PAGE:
Saturday, December 23, 2006

“Santa endures…(but) lessens meaning of Christmas”

(Let me preface this by a similar disclaimer as Lisa used a few weeks ago…I’m simply thinking honestly aloud, following my heart and my spirit with reference to this topic. I in no way mean to offend or condemn. We have felt convicted in this area but in no means are we judging those that have chosen to do otherwise…)

Found
this article interesting, thought provoking, and worrisome all at the same time! LOL I know this issue has already made the rounds of the blogs I frequent (particularly Everyday Mommy’s To Santa or Not to Santa) but I have been the single voice (as far as I know) on the MSN message board I frequent daily who has chosen to not introduce Santa in our home. So, I have been muddling over this even more.

As I wrote at MSN the other day…”OK, I guess I'll be the dissenting opinion. We don't "do" Santa, nor Halloween, nor Easter Bunny, nor Tooth Fairy. Our faith is the reason. I understand history of St. Nicholas but our denomination doesn't emphasize traditional saints. I understand that many of our Christmas traditions are rooted in pagan beliefs but we're now trying to focus on the coming of Jesus not the coming of Santa. And, since we're not allowed to talk religion, I'll drop it there before someone complains. Respectfully, there's plenty of "magic" for kids to discover without manufacturing more and lying to them.”

The other MSN moms (a mix of the spectrum of liberal to conservative, Christian to atheist) felt that Santa did not necessarily equate with commercialism nor take away from any religious significance of the holiday. The poll in this article seems to argue otherwise. According to this source, 47% of the respondents felt that the Santa Claus tradition detracts from the religious significance of the holiday.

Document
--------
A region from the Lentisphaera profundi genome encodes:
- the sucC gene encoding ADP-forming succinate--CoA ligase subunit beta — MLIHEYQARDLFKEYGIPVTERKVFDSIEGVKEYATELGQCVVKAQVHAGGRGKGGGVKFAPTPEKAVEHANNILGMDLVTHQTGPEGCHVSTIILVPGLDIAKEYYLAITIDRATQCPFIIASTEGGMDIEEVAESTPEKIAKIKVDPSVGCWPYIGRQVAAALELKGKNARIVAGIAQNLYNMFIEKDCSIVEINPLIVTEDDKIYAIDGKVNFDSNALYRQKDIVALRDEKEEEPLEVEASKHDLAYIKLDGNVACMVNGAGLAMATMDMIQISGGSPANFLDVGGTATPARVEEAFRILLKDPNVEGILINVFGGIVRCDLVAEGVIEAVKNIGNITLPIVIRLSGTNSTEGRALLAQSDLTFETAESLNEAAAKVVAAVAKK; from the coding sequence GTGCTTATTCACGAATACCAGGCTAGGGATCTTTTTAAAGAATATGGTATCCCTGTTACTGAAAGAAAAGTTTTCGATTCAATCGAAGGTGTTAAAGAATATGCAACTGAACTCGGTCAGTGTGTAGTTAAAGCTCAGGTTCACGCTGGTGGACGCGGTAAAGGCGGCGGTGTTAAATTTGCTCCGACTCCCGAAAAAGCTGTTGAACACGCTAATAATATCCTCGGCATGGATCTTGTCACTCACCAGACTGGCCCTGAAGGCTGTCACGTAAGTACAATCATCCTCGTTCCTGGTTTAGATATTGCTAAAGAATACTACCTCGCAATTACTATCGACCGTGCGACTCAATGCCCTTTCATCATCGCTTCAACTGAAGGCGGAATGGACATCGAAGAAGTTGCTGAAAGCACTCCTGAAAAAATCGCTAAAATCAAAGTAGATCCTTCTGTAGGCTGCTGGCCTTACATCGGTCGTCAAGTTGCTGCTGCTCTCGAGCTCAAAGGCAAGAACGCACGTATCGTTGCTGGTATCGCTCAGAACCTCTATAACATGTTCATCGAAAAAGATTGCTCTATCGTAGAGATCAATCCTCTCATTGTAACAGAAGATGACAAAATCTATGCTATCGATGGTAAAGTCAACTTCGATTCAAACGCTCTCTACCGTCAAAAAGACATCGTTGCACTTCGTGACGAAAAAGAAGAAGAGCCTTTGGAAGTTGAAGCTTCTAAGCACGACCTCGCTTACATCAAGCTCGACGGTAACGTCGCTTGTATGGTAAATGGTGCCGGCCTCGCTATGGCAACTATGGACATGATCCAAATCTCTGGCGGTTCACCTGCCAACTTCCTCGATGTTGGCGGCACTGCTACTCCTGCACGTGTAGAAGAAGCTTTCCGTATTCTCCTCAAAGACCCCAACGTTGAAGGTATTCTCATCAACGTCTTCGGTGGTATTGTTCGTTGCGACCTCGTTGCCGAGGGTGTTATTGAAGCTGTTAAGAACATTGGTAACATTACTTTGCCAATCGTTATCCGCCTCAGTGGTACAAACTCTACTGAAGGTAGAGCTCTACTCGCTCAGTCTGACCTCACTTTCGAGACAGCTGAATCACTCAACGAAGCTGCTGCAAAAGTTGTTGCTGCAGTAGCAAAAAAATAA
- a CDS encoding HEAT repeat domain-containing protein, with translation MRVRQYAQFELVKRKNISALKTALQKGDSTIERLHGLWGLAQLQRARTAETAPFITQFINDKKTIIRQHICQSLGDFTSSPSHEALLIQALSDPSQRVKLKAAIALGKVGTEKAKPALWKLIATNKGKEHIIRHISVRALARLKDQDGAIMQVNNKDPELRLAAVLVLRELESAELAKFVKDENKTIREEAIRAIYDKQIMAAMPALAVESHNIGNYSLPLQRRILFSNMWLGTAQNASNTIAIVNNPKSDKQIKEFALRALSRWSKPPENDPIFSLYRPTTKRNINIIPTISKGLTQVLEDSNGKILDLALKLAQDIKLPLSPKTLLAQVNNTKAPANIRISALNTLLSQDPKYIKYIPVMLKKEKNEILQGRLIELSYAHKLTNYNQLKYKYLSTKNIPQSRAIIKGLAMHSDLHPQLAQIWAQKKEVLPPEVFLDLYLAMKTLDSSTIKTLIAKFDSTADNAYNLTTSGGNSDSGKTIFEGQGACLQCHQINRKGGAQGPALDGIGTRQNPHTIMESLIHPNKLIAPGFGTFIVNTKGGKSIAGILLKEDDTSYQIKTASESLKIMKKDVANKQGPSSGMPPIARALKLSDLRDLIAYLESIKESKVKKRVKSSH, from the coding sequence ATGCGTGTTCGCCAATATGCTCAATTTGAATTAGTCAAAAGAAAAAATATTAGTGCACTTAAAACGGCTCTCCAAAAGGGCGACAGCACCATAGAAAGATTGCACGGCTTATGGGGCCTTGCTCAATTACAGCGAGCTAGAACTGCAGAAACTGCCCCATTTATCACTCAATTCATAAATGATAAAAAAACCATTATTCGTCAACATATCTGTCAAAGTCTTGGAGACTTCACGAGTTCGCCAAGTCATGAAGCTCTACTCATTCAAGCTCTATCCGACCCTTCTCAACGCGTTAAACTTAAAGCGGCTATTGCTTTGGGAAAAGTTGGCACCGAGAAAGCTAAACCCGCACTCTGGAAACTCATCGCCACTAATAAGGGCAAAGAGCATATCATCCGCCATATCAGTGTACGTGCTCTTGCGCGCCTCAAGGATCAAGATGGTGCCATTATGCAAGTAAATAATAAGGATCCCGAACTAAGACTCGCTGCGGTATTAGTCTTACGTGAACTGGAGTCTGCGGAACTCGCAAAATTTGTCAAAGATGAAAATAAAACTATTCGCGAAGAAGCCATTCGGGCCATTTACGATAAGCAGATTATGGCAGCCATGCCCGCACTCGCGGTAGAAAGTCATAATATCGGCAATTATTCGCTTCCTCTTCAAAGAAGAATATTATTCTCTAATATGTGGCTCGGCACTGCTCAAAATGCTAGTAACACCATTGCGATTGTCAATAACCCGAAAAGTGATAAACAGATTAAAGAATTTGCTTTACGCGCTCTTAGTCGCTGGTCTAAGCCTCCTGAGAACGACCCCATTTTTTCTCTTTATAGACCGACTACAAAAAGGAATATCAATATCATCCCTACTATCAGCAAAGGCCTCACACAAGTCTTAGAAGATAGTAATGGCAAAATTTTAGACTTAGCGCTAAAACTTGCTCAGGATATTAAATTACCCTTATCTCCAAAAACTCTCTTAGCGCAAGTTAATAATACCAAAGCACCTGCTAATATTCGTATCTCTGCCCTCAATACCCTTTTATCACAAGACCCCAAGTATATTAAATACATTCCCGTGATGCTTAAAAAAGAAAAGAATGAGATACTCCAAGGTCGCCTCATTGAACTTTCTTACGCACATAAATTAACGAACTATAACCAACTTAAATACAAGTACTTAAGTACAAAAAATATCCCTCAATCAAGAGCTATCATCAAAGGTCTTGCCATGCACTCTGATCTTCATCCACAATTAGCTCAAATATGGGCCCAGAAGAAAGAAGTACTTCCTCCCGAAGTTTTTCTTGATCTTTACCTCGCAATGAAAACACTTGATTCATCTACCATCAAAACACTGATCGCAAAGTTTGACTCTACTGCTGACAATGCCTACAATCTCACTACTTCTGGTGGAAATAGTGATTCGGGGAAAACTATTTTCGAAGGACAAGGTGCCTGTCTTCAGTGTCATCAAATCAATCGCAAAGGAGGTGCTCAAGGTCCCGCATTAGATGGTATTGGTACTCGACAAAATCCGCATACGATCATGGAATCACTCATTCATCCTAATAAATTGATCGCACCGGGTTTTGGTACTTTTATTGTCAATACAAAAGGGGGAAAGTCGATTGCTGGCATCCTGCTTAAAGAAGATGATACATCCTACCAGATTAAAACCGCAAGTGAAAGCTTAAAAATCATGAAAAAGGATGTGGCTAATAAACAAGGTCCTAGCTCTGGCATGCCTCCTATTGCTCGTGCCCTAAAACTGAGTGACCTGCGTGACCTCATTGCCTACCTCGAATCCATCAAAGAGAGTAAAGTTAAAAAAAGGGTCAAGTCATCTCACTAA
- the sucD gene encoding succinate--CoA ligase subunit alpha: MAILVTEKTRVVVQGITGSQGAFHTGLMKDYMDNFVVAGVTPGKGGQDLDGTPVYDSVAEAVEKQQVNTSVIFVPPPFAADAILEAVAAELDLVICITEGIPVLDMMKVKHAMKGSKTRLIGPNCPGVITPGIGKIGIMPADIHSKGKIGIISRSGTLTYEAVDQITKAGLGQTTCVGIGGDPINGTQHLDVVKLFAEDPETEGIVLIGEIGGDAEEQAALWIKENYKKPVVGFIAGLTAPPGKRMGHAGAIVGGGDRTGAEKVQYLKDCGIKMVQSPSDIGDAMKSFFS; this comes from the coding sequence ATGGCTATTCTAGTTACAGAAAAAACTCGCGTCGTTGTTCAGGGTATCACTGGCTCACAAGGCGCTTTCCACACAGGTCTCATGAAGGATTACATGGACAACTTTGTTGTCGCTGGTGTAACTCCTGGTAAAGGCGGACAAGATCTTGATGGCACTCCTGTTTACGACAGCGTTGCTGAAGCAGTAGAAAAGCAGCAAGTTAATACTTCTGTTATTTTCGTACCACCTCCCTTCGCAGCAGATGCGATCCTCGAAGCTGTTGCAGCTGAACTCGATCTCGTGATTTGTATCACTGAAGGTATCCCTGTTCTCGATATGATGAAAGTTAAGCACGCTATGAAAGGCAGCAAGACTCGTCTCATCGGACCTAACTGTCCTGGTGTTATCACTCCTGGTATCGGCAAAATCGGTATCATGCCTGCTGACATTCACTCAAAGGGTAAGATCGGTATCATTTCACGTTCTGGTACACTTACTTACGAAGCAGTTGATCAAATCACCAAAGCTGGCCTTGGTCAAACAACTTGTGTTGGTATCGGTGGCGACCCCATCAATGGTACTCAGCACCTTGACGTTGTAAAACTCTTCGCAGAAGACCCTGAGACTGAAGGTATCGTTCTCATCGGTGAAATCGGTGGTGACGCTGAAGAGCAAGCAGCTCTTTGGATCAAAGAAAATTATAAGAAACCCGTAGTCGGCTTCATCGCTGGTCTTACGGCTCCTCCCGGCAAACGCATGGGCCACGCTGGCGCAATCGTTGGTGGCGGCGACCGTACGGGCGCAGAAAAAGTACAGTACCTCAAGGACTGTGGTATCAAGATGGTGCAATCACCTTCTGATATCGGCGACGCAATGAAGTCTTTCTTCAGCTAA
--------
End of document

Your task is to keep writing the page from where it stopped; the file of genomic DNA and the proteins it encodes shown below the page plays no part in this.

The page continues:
Also, I found it interesting that “Santa is important to 60 percent of Catholics, 51 percent of those without a religious affiliation and 47 percent of Protestants, when households both with and without children are surveyed.” Wait! Santa is more important to non-religiously-affiliated folks than to Protestants!? LOL For some reason, I find that funny!

But, what ultimately concerned me were sentiments like…

Reaching deep into memory, Margaret Klumpp, 88, of Windsor, N.Y., recalled hiding her Santa doubts from her parents... Now she sees Santa through the eyes of five great-grandchildren, the oldest 6, and considers him a complement to the Christian celebration…"When you are a little child you go to Santa and after that you move over to Jesus," she said. "I think it kind of goes together."

You go to Santa and move over to Jesus?? Ouch! If a child is capable of understanding and grasping the intangible concept behind Santa – a loving and unseen benefactor - would it not be better time spent laying the foundation for a belief in Jesus in an age-appropriate way?

And, not to sound harsh, I guess in my heart of hearts I don’t feel like the “Santa magic” of being little is worth the moment when my little Vikings look at me devastated, realizing that adults (including their parents, pastors, grandparents, etc.) have been lying to them for years. Isn’t there enough “magic” in the world through the miracles, wonders, and creation of God to sustain that childhood state of grace enough to fight off the invasion of the world’s values for just as long?

While the decision has been made in the household, I’m still searching for peace and strength about it as it has been repeatedly challenged these last few weeks…

8 comments:

sara said...

My own feeling is that I can't justify lying to my kids. I think I'm just not going to make a big deal out of it until one of them asks and then I'll explain the historical person and leave it at that. I think there is enough of the miraculous in being a Christian that I don't feel the need to make stuff up.